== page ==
By Jake Johnson

Ecuadorians voted overwhelmingly on Sunday to reject oil drilling in a section of Yasuní National Park, the most biodiverse area of the imperiled Amazon rainforest.

Nearly 60% of Ecuadorian voters backed a binding referendum opposing oil exploration in Block 43 of the national park, which is home to uncontacted Indigenous tribes as well as hundreds of bird species and more than 1,000 tree species.

The Associated Pressreported that “the outcome represents a significant blow to Ecuadorian President Guillermo Lasso, who advocated for oil drilling, asserting that its revenues are crucial to the country’s economy. As a result of the vote, state oil company Petroecuador will be required to dismantle its operations in the coming months.”

Yasunidos, the civil society group behind the referendum, celebrated the vote as “a historic victory for Ecuador and for the planet.” Drilling operations in Block 43, which began in 2016, currently produce more than 55,000 barrels of oil per day.

Most of Ecuador’s oil is located under the Amazon rainforest, whose role as a critical carbon sink has been badly diminished in recent years due to deforestation and relentless corporate plunder.

Sunday’s win was decades in the making. As The New York Timesreported ahead of the vote, the referendum is “the culmination of a groundbreaking proposal suggested almost two decades ago when Rafael Correa, who was president of Ecuador at the time, tried to persuade wealthy nations to pay his country to keep the same oil field in Yasuní untouched. He asked for $3.6 billion, or half of the estimated value of the oil reserves.”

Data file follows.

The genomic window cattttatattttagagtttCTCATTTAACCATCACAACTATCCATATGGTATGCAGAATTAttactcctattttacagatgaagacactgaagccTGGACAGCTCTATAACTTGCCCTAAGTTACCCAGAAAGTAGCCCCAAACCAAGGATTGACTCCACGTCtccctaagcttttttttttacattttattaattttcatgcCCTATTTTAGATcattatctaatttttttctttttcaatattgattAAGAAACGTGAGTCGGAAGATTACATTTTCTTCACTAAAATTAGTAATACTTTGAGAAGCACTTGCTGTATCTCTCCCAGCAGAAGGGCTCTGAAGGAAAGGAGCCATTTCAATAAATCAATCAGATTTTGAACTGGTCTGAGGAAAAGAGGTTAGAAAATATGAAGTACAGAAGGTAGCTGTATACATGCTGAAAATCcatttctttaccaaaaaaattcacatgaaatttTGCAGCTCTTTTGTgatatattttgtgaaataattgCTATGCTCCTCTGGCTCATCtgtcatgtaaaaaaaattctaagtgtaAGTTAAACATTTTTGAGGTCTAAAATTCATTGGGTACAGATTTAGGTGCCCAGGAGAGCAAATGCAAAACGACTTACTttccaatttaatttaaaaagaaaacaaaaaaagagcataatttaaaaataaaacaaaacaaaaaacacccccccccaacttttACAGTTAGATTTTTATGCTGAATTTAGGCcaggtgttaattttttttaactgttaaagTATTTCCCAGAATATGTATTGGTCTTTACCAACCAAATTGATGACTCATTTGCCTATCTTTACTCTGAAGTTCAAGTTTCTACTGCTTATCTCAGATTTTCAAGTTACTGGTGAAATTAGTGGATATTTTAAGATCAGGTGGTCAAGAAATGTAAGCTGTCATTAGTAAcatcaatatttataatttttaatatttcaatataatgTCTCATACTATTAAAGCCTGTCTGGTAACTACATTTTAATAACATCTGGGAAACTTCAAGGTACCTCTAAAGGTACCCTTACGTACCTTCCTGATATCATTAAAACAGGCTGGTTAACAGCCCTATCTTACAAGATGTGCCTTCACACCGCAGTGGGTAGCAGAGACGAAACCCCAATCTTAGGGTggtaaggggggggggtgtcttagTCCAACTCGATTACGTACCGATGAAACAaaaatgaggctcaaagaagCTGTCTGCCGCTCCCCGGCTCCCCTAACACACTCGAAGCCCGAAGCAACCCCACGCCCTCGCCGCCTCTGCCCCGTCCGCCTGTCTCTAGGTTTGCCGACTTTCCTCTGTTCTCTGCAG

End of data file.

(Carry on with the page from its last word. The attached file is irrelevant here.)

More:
“Mr. Correa spent six years in a campaign to advance the proposal but never managed to persuade wealthy nations to pay,” the Times noted. “Many young Ecuadoreans, though, were persuaded. When Mr. Correa announced that the proposal had failed and that drilling would begin, many started protesting.”

Yasunidos ultimately collected around 757,000 signatures for the proposed ban on oil exploration in Yasuní—nearly 200,000 more than required to bring a referendum to a vote in Ecuador.

“The uncontacted Tagaeri, Dugakaeri, and Taromenane have for years seen their lands invaded, firstly by evangelical missionaries, then by oil companies,” said Sarah Shenker, head of the Survival International’s Uncontacted Tribes campaign, following the vote. “Now, at last, they have some hope of living in peace once more. We hope this prompts greater recognition that all uncontacted peoples must have their territories protected if they’re to survive, and thrive.”

Sunday’s vote makes Ecuador the first country to restrict fossil fuel extraction through the citizen referendum process, according to Nemonte Nenquimo, a Waorani leader.

“Yasuní, an area of one million hectares, is one of the most biodiverse places on Earth,” Nenquimo wrote in a recent op-ed for The Guardian. “There are more tree species in a single hectare of Yasuní than across Canada and the United States combined. Yasuní is also the home of the Tagaeri and Taromenane communities: the last two Indigenous peoples living in voluntary isolation in Ecuador.”

“Can you imagine the immense size of one million hectares?” Nenquimo added. “The recent fires in Quebec burned a million hectares of forest. And so the oil industry hopes to burn Yasuní. It has already begun in fact, with the Ishpingo-Tambococha-Tiputini (ITT) oil project on the eastern edge of the park.”

Ecuadorians’ decision to reject oil drilling in the precious ecosystem drew applause from around the world.

“Historic and wonderful,” responded the climate group Extinction Rebellion Global. “Thank you and congratulations to the people of Ecuador for protecting their people, land, nature, future, and those of the rest of the world, too.

The Fossil Fuel Non-Proliferation Treaty Initiative—a global campaign that works to accelerate the transition to renewable energy— added that “the historic vote sets a remarkable example for other countries in democratizing climate politics.”

Article Courtesy of Common Dreams

Photo Courtesy of Neil Ever Osbourne

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